An ordinary looking grave in the churchyard around St. George’s Church, Tyldesley holds an extraordinary secret. Richard Halliwell enjoyed his job, it was his passion. Perhaps we’re all guilty of taking our work home with us sometimes, and certainly those who work from home find it hard to escape it. However, how many literally take their work to the grave with them?
Mr Richard Halliwell (1790-1859)
On 14th July 1859, 69 year old Richard Halliwell died at his home on Elliott Street in Tyldesley. He had never married and had no children, so it was up to his niece to sort through his personal possessions. He must’ve been close with his family. His brother, James and sister-in-law, Jane lived on Lemon Street and then on Upper George Street, just round the corner from him. They had four daughters; Margaret, Elizabeth, Jane, and Hannah. James Halliwell was the schoolmaster, but his untimely death in 1833 reduced the family’s circumstances, and Jane and her daughters sought work in local cotton mills. It is possible that Richard took an active role in his nieces’ lives, and he may have acted as a father figure to Hannah, who was just three years old when her father passed away.
Above: The grave of Richard Halliwell in the graveyard of St. George’s Church, Tyldesley (Source: Thomas McGrath, 2022)
At the time of his death, Richard had lived in Tyldesley for many decades. He was born in nearby Atherton, the son of Roger and Margaret Halliwell. His father was a trader and farmer, and he died when Richard was 23 years old. Richard had moved to Tyldesley by the 1830s. Perhaps he shared the same sentiment as his neighbour, Dr William Manley who described Tyldesley in 1825 as a “straggling, rude village, possessing few attractions and little promise of success for a professional beginner” (you can read more about Manley here). However, Richard did embark on his professional life in Tyldesley. He was a dentist. From at least 1834 he lived on Well Street where he had a house and garden, as well a shop in which he could examine the teeth of Tyldesley’s residents. By 1838 he had moved to Elliott Street, where he continued to work as a dentist, and he made his own tools, supposedly being able to remove teeth ‘with the least possible pain’. He retired from dentistry in the mid-1840s but he continued to dabble in making machinery. He was working as a picker maker in the 1851, pickers were essential to the infrastructure of the mills in Tyldesley as they were leather attachments fitted to both sides of a weaving loom, used to drive the shuttle across.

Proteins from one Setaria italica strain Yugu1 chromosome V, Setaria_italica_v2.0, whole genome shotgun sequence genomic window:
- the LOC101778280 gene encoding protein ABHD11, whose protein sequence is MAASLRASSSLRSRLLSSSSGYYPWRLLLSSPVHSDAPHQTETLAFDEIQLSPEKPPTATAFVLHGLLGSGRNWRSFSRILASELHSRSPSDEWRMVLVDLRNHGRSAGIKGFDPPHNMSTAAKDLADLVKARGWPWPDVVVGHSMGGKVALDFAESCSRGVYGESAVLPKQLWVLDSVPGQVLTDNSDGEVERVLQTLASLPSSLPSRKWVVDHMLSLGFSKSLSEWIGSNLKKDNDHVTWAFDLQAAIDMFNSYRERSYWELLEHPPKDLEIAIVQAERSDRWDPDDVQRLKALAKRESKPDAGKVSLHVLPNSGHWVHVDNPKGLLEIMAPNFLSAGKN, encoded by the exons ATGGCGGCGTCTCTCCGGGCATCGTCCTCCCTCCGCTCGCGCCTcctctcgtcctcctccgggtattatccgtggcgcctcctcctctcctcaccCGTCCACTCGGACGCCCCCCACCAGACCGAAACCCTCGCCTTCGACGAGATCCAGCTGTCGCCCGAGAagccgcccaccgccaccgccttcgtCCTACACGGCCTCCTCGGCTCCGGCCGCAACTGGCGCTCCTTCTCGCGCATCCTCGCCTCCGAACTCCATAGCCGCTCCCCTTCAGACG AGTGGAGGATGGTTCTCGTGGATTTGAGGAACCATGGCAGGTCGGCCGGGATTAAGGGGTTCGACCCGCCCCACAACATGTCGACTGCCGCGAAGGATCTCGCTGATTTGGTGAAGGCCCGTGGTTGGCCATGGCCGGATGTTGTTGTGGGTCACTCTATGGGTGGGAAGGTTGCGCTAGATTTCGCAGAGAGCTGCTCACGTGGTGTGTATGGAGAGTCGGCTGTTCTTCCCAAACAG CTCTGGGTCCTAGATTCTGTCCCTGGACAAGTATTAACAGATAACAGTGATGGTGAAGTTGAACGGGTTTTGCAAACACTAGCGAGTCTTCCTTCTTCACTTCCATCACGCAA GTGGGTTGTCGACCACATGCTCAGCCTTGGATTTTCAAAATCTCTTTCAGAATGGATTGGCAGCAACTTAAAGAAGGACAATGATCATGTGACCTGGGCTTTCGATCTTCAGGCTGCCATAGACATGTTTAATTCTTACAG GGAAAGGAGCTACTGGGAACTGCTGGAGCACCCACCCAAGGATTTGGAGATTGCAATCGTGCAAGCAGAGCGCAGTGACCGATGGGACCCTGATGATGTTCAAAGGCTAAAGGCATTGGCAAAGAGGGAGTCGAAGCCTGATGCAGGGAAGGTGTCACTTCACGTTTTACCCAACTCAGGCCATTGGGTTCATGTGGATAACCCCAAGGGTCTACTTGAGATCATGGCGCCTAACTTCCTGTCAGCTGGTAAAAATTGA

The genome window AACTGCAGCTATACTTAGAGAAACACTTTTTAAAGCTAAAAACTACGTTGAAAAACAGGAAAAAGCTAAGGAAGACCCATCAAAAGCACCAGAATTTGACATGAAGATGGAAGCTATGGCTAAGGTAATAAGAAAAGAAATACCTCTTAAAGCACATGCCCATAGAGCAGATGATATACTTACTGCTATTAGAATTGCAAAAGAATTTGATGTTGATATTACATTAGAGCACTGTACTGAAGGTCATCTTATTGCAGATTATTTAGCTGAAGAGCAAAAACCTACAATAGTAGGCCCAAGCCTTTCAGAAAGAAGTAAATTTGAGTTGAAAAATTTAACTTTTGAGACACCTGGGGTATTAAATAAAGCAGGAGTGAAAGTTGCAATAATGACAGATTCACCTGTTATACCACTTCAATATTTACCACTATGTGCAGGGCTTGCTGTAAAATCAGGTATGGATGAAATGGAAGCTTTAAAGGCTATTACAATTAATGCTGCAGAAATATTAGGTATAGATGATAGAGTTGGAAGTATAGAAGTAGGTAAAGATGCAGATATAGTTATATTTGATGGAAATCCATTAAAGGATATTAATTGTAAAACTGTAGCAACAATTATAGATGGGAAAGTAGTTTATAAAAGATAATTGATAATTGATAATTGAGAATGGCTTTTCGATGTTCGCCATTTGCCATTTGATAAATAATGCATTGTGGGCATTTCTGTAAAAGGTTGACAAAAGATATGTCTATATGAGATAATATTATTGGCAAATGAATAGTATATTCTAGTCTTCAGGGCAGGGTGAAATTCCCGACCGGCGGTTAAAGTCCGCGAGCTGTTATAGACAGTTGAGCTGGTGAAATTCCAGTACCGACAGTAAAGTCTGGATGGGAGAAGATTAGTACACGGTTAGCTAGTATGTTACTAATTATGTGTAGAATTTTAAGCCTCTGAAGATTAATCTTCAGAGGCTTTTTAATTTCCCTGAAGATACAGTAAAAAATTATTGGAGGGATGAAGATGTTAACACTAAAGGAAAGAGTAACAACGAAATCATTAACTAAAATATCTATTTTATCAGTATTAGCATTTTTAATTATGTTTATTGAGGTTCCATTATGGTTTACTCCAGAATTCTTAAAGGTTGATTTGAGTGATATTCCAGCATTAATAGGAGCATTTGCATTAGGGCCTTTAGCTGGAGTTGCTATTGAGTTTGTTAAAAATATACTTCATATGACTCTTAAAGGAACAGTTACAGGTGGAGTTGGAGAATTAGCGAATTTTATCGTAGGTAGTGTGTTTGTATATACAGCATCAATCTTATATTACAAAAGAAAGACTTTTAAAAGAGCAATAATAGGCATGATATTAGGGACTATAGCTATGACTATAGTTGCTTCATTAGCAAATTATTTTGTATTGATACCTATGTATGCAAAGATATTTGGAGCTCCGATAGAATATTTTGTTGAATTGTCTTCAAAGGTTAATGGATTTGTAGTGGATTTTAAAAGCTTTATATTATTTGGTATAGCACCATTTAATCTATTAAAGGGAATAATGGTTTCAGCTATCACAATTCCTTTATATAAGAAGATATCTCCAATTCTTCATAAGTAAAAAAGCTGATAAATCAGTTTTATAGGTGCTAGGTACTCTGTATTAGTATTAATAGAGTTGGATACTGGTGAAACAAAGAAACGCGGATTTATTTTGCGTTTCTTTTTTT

It was probably Hannah who sorted through her uncle’s house. When Hannah discovered the contents of her uncle’s will, I wonder whether she would have been horrified or amused? For in the document, Richard Halliwell had stated what his burial arrangements were to be. He had purchased a plot in the north-east corner of the burial ground and he wanted a flat ledger stone to mark his grave. So far, entirely normal. Then he added that he wanted to be buried with all the teeth he had ever extracted over his 50 year long career. All 30,000 of them.
Above: Richard Halliwell lived on this part of Elliott Street between 1838-1859. (Source: Thomas McGrath, 2022)
In deference to Richard’s wishes, the executors of his will permitted him to be buried with the 30,000 teeth, which weighed some 64lbs (29kg or 4.5 stone). The peculiarity of his wishes caught the attention of the press and the story was reported in The Leigh Chronicle, and from there it was picked up by other regional newspapers as a short few lines of interest.
It was noted that Richard was an eccentric man, and so perhaps it did not come as a surprise to his niece that he wanted to buried with all the teeth. Surely Hannah would have seen the boxes and boxes of them in her uncle’s home over the years? Indeed Hannah probably wasn’t too perturbed by the odd burial, as her husband, William Cooke was interred in the same grave in 1878, and Hannah herself was later buried there in 1911. There is no indication on the gravestone of its unusual contents.
Above: ‘The Country Tooth Drawer’ – A satirical cartoon from the late-eighteenth century which I’m sure still resonates with many who visit the dentist today! (Source: Credit: The country tooth drawer. Wellcome Collection. Attribution 4.0 International (CC BY 4.0)